Be quotable if you want to be remembered
By Jerry Brown, APR
Public Relations Counsel
You can be clever, funny or outrageous if you want. But you don’t have to be. You just have to be interesting. Have something worth saying that helps reporters tell their stories and they’ll quote you more often than not.
You don’t talk to reporters? It doesn’t matter. The same idea applies to telling your story to any audience.
Reporters like good quotes because they know their audience, people like you and me, like them. A quotable quote is an easily remembered way of saying something well. Be quotable when talking to reporters and you’ll be quoted. Be quotable when talking to the rest of us and you’ll be remembered.
If I have a not-so-quotable statement from a client I know wants to be quoted, I ask them three questions:
What are you really trying to say? It’s amazing how often what they’re saying bears little resemblance to what they’re trying to say. Say what your really mean and it’s usually much clearer and quotable than the watered-down version.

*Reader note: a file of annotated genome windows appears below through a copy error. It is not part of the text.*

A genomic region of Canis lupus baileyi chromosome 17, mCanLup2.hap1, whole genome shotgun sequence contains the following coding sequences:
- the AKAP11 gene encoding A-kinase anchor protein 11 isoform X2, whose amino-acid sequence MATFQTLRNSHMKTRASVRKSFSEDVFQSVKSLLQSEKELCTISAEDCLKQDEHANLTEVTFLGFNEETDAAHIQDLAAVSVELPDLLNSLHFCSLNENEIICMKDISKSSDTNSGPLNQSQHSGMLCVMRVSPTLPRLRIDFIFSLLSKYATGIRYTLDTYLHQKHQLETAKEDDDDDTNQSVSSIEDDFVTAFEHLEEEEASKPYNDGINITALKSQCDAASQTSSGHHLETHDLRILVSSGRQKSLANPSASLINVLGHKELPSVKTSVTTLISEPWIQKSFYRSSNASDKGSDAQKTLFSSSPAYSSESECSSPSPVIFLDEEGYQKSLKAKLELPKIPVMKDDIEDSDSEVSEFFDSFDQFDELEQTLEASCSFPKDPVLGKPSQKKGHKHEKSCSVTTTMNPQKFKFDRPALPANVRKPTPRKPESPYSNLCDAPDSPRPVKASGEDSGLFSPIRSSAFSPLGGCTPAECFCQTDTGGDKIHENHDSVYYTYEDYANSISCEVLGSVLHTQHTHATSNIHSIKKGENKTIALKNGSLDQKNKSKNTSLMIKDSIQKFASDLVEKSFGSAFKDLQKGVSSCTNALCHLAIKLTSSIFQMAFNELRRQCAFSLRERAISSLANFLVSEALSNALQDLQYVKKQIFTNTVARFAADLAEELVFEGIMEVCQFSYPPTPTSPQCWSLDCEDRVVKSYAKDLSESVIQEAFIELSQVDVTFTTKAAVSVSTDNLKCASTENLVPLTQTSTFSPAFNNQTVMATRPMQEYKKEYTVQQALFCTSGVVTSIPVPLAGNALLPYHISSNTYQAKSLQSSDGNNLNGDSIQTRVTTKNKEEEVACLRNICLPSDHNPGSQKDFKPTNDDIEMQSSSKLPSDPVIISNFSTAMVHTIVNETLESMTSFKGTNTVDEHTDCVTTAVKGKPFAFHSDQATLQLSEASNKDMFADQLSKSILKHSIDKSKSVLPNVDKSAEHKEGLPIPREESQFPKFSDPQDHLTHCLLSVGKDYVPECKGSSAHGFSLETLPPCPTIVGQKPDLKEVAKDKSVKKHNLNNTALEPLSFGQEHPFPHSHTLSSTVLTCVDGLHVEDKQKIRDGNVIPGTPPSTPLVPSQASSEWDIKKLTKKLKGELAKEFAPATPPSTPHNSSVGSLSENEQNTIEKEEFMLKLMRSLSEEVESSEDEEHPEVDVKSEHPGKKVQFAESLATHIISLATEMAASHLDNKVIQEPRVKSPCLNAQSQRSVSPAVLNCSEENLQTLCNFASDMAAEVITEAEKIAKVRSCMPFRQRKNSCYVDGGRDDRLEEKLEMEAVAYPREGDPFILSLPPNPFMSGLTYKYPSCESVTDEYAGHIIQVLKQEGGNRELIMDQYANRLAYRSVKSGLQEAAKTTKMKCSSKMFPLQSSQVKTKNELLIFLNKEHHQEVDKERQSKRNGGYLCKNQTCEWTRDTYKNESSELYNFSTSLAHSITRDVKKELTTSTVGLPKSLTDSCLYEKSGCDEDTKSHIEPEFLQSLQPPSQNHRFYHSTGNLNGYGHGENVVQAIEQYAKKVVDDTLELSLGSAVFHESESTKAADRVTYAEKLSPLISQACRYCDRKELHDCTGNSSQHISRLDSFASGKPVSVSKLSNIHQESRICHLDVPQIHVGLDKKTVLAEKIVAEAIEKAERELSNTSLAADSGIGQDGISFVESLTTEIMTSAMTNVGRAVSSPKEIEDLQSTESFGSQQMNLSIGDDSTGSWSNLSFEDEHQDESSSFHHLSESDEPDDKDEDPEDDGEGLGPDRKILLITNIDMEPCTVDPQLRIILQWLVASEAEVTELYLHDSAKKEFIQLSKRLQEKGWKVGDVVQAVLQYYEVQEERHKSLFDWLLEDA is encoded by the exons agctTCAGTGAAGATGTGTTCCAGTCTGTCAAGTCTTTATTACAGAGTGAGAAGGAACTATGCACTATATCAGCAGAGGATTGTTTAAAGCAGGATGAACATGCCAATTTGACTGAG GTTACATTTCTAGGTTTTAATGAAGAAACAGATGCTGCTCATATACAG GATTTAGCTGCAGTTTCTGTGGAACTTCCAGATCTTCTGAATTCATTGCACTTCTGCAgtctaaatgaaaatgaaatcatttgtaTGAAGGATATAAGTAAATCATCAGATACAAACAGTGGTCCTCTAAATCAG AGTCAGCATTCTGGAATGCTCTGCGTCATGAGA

Why will the audience you’re trying to reach care? Unless you say something that’s interesting to your audience, what you say probably won’t be remembered.
Do you really want to be quoted? I ask this question even when I know the answer is yes to get clients to think about what it will take to be quoted. It helps them understand the need to be quotable.
Is your message being ignored? Ask yourself the three questions listed above and work to make what you say more quotable.
That’s my two cents’ worth. What’s yours?
Jerry Brown, APR, is a public relations professional and former journalist. He specializes in helping clients develop the content they need to tell their stories. He also helps them develop strategies for getting their stories heard, understood and remembered. And he provides media training and presentation coaching for clients who need to tell their stories to reporters or in front of an audience. 303-594-8016 | jerry@JerryBrownPR.com.